Tuesday, January 3

Fright Night '11...or wow, that was shit... (spoilers)

.
They decided to remake Fright Night...fuck the world.

At least that was my initial thought, but as usual, I came to realize such laziness on the part of Hollywood wasn't going to harm the original material in any meaningful way. It'll still continue to exist and hold a special place. Sure, some idiot kids might catch this remake and think it's the best thing since Platinum Dunes, but that's other people and their tastes which ultimately have no bearing. Instead of tarnishing my fondness, this well-intentioned modern update of Fright Night actually made me even more appreciative of the many qualities the mid-'80s classic still carries to this day. Literally everything that the 1985 film does so well is quite simply turned to shit here.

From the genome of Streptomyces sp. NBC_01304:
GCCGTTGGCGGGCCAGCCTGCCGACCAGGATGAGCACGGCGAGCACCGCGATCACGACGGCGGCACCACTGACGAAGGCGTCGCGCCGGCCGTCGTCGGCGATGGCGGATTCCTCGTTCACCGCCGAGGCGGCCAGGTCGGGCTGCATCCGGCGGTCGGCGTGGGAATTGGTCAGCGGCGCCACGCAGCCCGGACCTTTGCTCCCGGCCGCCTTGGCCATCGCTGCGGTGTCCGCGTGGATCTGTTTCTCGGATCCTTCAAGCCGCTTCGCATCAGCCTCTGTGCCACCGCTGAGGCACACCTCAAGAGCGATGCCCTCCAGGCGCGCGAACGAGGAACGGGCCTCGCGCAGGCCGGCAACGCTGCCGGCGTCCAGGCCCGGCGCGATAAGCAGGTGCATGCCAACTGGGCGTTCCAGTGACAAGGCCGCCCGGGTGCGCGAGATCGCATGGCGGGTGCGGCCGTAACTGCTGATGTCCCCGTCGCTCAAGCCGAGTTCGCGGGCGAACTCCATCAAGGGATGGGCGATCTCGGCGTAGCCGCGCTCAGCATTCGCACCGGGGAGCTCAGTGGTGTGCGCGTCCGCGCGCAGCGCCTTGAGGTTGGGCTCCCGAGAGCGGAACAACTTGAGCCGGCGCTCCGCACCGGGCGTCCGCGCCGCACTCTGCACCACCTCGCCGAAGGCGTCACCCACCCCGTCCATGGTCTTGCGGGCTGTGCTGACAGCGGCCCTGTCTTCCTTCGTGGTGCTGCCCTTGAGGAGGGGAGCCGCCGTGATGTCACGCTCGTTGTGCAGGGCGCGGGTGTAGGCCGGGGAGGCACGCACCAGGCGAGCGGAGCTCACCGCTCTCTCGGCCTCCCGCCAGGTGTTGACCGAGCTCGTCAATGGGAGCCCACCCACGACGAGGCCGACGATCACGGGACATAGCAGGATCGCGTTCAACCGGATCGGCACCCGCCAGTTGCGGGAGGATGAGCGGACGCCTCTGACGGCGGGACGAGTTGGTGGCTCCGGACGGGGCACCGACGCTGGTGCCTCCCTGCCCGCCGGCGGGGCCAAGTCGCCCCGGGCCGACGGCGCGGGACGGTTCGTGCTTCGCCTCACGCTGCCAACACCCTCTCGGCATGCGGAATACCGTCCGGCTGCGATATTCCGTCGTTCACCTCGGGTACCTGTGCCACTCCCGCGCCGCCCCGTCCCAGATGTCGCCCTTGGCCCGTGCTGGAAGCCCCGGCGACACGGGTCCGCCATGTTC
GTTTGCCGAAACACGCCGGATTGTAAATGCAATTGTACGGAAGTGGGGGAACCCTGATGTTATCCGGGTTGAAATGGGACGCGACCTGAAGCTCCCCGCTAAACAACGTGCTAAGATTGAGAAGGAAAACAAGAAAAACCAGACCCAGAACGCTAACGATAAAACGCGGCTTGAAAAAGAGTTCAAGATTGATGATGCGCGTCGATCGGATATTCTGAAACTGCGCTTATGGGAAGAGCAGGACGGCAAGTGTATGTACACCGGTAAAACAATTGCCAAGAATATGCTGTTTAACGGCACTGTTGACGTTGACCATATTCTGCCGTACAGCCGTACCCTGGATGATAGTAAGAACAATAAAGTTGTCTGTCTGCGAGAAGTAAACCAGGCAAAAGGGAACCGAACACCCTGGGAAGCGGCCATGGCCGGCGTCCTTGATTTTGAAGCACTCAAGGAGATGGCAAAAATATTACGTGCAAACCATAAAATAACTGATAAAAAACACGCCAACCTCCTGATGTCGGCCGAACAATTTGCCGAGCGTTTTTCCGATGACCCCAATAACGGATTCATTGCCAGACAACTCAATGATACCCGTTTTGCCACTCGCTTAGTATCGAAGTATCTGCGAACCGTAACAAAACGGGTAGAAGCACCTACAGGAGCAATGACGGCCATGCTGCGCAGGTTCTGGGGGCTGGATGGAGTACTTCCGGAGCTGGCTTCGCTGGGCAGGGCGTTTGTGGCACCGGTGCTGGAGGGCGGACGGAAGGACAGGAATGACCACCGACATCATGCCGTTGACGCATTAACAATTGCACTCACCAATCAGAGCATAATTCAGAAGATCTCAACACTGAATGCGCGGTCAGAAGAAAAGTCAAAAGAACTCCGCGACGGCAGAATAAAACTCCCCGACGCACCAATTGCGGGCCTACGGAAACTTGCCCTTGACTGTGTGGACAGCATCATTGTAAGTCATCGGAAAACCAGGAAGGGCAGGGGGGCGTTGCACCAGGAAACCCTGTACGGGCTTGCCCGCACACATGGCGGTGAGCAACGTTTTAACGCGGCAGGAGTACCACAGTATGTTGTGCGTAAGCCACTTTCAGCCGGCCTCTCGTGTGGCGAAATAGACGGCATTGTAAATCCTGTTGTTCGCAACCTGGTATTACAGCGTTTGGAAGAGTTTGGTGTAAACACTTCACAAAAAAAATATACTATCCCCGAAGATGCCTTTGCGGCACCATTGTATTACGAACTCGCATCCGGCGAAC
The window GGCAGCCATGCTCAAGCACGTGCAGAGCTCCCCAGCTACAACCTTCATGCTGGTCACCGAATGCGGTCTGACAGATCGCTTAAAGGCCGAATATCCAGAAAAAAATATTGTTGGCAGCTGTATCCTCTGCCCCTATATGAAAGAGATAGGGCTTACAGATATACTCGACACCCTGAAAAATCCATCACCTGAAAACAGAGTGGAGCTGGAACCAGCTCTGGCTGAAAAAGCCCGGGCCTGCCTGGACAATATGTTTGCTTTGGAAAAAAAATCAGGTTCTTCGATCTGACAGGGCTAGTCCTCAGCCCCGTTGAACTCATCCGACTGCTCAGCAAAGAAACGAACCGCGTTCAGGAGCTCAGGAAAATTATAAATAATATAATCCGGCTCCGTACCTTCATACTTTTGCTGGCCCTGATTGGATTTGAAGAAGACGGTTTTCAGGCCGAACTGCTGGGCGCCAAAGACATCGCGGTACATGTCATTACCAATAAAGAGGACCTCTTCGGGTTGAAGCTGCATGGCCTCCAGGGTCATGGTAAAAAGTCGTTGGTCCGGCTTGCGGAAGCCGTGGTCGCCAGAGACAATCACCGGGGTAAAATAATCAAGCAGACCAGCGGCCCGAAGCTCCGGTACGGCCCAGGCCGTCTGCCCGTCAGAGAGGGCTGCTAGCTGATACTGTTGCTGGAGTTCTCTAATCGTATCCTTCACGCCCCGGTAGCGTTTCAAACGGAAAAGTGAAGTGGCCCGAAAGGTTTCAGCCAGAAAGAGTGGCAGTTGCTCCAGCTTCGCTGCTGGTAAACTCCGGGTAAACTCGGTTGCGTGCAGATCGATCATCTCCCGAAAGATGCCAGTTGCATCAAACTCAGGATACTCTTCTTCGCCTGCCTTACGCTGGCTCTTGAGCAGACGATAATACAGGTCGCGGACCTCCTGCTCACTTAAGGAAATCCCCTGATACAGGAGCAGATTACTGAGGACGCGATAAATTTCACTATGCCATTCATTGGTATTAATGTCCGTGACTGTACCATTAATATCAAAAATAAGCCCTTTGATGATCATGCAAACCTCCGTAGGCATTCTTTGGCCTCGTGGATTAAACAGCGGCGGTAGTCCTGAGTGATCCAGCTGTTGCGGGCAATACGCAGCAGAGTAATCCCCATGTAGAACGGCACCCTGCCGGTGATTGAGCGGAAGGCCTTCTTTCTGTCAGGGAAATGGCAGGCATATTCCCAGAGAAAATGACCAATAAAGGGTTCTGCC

Like the majority of mainstream horror that manages to open wide theatrically, there's a real lack of subtlety and real emotion mixed into an onslaught of terribly-executed CGI. This makes the "stakes" so non-existent; one quickly couldn't care less if Jerry turned the whole damn neighborhood into a vampiric army much less root for Anton Yelchin's boring Charley Brewster and his Tinseltown cute girlfriend. Colin Farrell's Dandrige is so monotonous that it's as if he was told his motivation is "handsome new neighbor who's also a vampire." The problem is, unlike Chris Sarandon's increasingly regal and menacing performance, Farrell doesn't imbue Jerry with anything besides being the handsome neighbor who's also a vampire. There's no sense of his status or centuries as a creature of the night. The few times he turns into his true form are dominated by the digital gimmickry we've already seen in the Blade franchise. Same goes for the ashy, human black snake firework vamp flare-ups. Unfortunately, Snipes is still incarcerated sorting through his tax forms.